Mmmm excuse me OGELTHORPE, i think i don't get the point.
Between normal rpm (you say around 2000) and "shut down" i expect some middle step where the fan speed is increased basing on the CPU Temp.
If at 53° fan speed is 2000 i expect that at 70° fan speed should be just a little bit over 2000 rpm, and same thing at 80°....
I've reached 76° but no changes in fan rpm. And fans are right since i've downloaded SMCFan Control and now they are cooling down the laptop @4000 rpm
Perhaps first let me define what I consider 'normal'. It would include low or moderate tasks not requiring heavy CPU usage. Examples would be what we do when we correspond on this forum, general web browsing, word processing, etc. My empirical observations have been that my MBP under those conditions runs the fans at approximately 2000 RPM (it minimums peed).
When the CPU is pressed by applications such as games, video compiles and runaway applications, the temperature will increase and the fans will respond to those increases. I do not know the way the MBP fan speed is correlated to the temperature, such as at what temperature the fans will start increasing speed. I do know that the MBP should shut down if the temperature gets too high so that the MBP is not damaged.
If you have chosen to take over the control of your cooling fans, I don't see too much of a downside if you run them faster than the MBP might (perhaps they might wear out sooner? nit). My only concern would be if they would be running slower than required which could result in a premature shut down. The temperatures you have quoted are well in line for moderate usage. As I write this, my CPU temperature is about 48 degrees.
My response to you was to answer "what about normal fan behaviour? I mean, at which temperature i should hear the fan?". Perhaps I could have been clearer and stated that you can always hear them, and as they approach 6000RPM, the sound will be quite noticeable. I cannot give you any decibel levels.
My MBP 5.1's fans begin speeding up at a CPU temp of around 80 C and accelerate to top speed before 90 C, which brings the temp back down to about 85 and holds it there even with both cores at 100%. Note that i've never seen any of these temps on my machine except when I'm deliberately stress-testing it, but then I don't play games or do anything with video on it.
BTW, i'm doing something i consider as an Heavy load task, i'm video converting, so both core at 100% and proc temp @80°, the rpm is increasing slowly, depending on the amount of TIME (this is the X factor) the system works on a certain temp.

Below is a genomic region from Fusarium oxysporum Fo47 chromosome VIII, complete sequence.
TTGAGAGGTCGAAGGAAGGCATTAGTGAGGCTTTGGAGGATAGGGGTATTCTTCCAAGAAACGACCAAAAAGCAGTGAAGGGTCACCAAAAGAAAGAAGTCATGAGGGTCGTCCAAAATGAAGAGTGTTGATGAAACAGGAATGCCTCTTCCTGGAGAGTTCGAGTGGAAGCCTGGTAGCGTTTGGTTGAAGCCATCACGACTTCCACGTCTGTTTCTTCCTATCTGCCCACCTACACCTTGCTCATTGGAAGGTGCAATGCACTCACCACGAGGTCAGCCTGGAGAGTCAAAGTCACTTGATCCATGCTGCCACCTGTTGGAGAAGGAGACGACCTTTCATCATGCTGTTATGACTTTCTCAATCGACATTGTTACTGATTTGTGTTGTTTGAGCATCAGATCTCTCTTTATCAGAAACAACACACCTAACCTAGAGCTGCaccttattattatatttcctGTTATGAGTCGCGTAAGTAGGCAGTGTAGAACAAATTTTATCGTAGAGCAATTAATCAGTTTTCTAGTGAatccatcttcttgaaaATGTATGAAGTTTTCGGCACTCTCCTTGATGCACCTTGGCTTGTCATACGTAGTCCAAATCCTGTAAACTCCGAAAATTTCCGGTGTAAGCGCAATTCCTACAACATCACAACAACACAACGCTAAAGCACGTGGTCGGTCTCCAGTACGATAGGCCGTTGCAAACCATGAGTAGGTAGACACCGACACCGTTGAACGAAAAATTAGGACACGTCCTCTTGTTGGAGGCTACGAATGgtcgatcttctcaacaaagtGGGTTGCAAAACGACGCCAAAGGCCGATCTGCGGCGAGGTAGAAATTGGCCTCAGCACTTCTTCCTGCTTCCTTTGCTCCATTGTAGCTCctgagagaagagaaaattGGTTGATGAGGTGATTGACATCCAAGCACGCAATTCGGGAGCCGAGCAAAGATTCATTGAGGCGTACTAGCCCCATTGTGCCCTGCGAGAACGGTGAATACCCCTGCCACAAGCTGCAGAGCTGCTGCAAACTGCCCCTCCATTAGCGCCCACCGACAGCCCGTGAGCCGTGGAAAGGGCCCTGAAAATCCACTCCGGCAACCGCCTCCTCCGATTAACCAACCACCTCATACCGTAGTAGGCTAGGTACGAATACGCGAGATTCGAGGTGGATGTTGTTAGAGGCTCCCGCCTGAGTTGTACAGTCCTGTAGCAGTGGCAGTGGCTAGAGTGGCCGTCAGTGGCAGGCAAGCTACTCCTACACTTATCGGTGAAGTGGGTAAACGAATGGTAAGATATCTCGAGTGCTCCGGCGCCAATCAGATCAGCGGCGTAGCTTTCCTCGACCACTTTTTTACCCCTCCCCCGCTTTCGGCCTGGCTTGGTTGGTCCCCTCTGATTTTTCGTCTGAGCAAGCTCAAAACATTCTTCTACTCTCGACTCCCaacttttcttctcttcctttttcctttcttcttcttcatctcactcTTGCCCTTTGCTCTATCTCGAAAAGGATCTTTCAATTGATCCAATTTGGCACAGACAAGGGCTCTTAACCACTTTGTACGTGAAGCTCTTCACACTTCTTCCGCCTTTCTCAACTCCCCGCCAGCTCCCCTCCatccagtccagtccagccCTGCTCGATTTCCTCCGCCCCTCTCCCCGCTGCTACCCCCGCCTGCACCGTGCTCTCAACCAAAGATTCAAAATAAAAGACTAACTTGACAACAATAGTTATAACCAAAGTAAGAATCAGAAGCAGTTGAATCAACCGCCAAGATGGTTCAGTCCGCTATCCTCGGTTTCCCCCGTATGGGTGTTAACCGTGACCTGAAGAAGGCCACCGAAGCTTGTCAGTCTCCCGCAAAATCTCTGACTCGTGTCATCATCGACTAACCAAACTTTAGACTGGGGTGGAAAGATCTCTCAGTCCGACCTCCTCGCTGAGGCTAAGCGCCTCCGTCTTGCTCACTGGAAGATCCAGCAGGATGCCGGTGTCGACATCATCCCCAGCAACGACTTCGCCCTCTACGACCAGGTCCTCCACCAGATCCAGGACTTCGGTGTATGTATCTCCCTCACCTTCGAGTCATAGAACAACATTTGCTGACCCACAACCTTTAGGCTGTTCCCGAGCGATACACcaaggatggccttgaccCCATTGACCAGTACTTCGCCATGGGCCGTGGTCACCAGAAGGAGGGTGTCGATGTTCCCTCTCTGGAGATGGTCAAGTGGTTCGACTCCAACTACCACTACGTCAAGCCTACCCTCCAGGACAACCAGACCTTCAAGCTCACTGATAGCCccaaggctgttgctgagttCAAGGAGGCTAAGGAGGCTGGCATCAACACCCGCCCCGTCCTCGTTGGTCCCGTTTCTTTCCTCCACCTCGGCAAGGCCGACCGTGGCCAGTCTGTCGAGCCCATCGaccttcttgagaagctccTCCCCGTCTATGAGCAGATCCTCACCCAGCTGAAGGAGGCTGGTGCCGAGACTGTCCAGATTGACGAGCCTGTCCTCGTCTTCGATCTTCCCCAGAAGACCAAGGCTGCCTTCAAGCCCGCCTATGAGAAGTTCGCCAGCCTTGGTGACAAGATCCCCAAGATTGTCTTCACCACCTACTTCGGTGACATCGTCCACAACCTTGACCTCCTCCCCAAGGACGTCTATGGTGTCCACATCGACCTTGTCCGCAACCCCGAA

So, basically, @80° now i'm @2350rpm, and counting... untill the system is colled down to a "normale" temp. So this mean that @77° can happen that i'm now @2600 rpm (yes, higher RPM value even if temp are lower), since the system is under high temperatures from quite a bit of time.
Anyway, forcing different rpm to the fan makes me concerned about fan life, so i think i'll use SMCFan Controll just in case of heavy load, skipping any other automatic system that will increase temp basing on the proc temp (like Fan Control does).
Thanks to all
SMC Fan Control just allows you to set a higher minimal speed, the normal hardware/OS X system of fan adjustment is still at work.
The normal OS X/hardware system is when the CPU gets hot, the fans increase speed to keep the temperture down. It all depends upon what the CPU is doing and the ambient room temperture being able to remove the heat from the CPU's.
Increasing the fans speed a tiny bit, say a extra 1000 RPM's from 2000 RPM and leaving it that way, keeps the CPU cooler all the time, so when it does start working, it doesn't get as hot as quickly because it's working from a lower starting temperture.
If your gaming or using the CPU heavy, well it's going to get hot regardless and OSX is going to kick in and race the fans to 4000+ if it needs too. But most times people don't place great demand on the CPU's, they want to just be able to lower the temperture a bit so it's more comfortable and that's what SMCFanControl can do.
You shouldn't be having the fans on 4,000 RPM all the time, that's excessive and yes, could wear them out faster. However a fan is less expensive to replace than a logicboard.
You might want to run a Hardware Test, one of your fans might have stopped working and that results in a hot machine. You can replace the fan yourself, but if it's under warranty/AppleCare you should have them do it.